Overleaf, a collaborative writing and publishing platform that makes the process of writing, editing and publishing academic papers quicker and easier, has today released a report which takes an in-depth look at active collaborative research patterns. Rather than examining post-published collaboration patterns, “The Connected Culture of Collaboration” explores new, real-time information on collaboration to provide insights in collaboration patterns on national, state and institution-level scales.
Supported and contributed to by parent company Digital Science, the report features a number of thought leadership contributions and includes a foreword from Laurel Haak, Executive Director, ORCID. The report focuses on the varying aspects of collaboration: how collaboration is valued in science, the role of university libraries in research communication, and how the growth of open access facilitates collaboration.
An analysis of Overleaf collaboration data forms the heart of the study. The key insights are:
Overleaf’s cartography of collaboration
In the Overleaf dataset, the United States is more than 1.5 times more central to collaboration than the UK. The UK is, in turn, almost four times as collaborative as its nearest (European) competitor.
Whilst the US perhaps unsurprisingly emerges as the largest collaboration hub, the EU-28 countries are highly collaborative.
In the US, the states are highly clustered around the dominant California hub and even the powerhouse of American universities on the east coast seem less evenly matched.
In the EU, several countries are relatively evenly matched with 11 or 12 countries clearly participating on a more even footing.
The level of collaboration between the EU and the US is not as large as might be expected, yet the long tail of collaborative relationships in the EU is impressive.
Daniel Hook, CEO of Digital Science said: “Our analysis gives an engaging insight into an emerging picture of collaboration in its earliest stages. We know that collaboration is a growing and often referenced feature of modern research, but we believe that this is the first time an analysis has been done on this type of collaborative document writing data. The analysis will help to inform us about how the research landscape is developing and how research partnerships are formed.”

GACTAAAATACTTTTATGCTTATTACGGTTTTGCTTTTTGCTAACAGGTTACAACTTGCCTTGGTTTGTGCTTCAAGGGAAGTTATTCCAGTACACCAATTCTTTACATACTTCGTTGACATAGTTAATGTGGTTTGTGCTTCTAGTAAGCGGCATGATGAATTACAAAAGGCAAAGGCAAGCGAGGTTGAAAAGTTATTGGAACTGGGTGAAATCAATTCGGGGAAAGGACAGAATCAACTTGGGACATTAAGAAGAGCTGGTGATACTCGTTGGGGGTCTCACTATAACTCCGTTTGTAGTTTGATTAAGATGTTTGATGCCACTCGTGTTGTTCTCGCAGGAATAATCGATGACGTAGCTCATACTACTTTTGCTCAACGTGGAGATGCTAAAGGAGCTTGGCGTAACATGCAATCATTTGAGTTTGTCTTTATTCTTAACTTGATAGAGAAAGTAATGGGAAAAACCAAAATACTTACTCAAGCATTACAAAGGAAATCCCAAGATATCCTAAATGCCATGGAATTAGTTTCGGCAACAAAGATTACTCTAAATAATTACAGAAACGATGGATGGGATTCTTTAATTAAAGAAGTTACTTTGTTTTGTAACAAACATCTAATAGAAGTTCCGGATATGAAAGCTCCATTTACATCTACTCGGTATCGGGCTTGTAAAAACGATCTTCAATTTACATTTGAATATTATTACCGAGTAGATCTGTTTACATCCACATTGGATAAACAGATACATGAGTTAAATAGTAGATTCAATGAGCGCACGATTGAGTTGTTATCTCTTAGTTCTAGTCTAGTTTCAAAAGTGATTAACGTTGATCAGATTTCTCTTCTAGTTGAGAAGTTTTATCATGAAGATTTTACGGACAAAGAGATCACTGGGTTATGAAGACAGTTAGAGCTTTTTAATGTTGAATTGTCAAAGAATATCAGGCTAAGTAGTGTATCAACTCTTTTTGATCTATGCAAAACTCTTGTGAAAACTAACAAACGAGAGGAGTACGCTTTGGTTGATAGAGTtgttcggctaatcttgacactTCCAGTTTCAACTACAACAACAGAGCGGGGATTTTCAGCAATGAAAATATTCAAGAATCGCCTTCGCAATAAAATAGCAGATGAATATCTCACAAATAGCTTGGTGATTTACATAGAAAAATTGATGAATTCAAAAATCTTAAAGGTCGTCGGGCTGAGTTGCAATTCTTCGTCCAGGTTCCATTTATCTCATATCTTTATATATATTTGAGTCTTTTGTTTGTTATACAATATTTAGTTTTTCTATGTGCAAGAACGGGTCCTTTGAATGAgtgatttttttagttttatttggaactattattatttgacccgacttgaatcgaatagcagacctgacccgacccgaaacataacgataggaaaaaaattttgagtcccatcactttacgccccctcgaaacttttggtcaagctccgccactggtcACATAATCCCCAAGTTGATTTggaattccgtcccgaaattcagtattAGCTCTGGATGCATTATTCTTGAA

John Hammersley, CEO, Overleaf said: “With more than eight million documents on Overleaf today, we can already start to uncover the structure of research relationships in real-time. These findings allow us to understand the complicated relationships between authors, collaborators and publishers, information we can use to improve both the authoring experience and the publisher workflow. I’m proud of what we’ve achieved, as we continue to develop Overleaf to better serve the needs of all those involved in collaborative research around the world.”
Contributed articles include:
Understanding the existing and emerging trends in global research collaboration – as it happens. John Hammersley, CEO, Overleaf, London, UK
What value collaboration? Recognising, understanding and incentivising collaboration. Liz Allen, F1000, London, UK
A new cartography of collaboration. Ian Calvert, CTO, Prose and Code, Manchester and Senior Data Scientist, Digital Science & Daniel Hook, CEO, Digital Science, London, UK
In support of collaboration. Helen Josephine, Stanford University, California, USA
Making the most of OA: A focus on collaboration. Sam Burridge, Consultant and Advisor, London, UK
The report is available online here and you can follow the conversations online using #OverleafReport.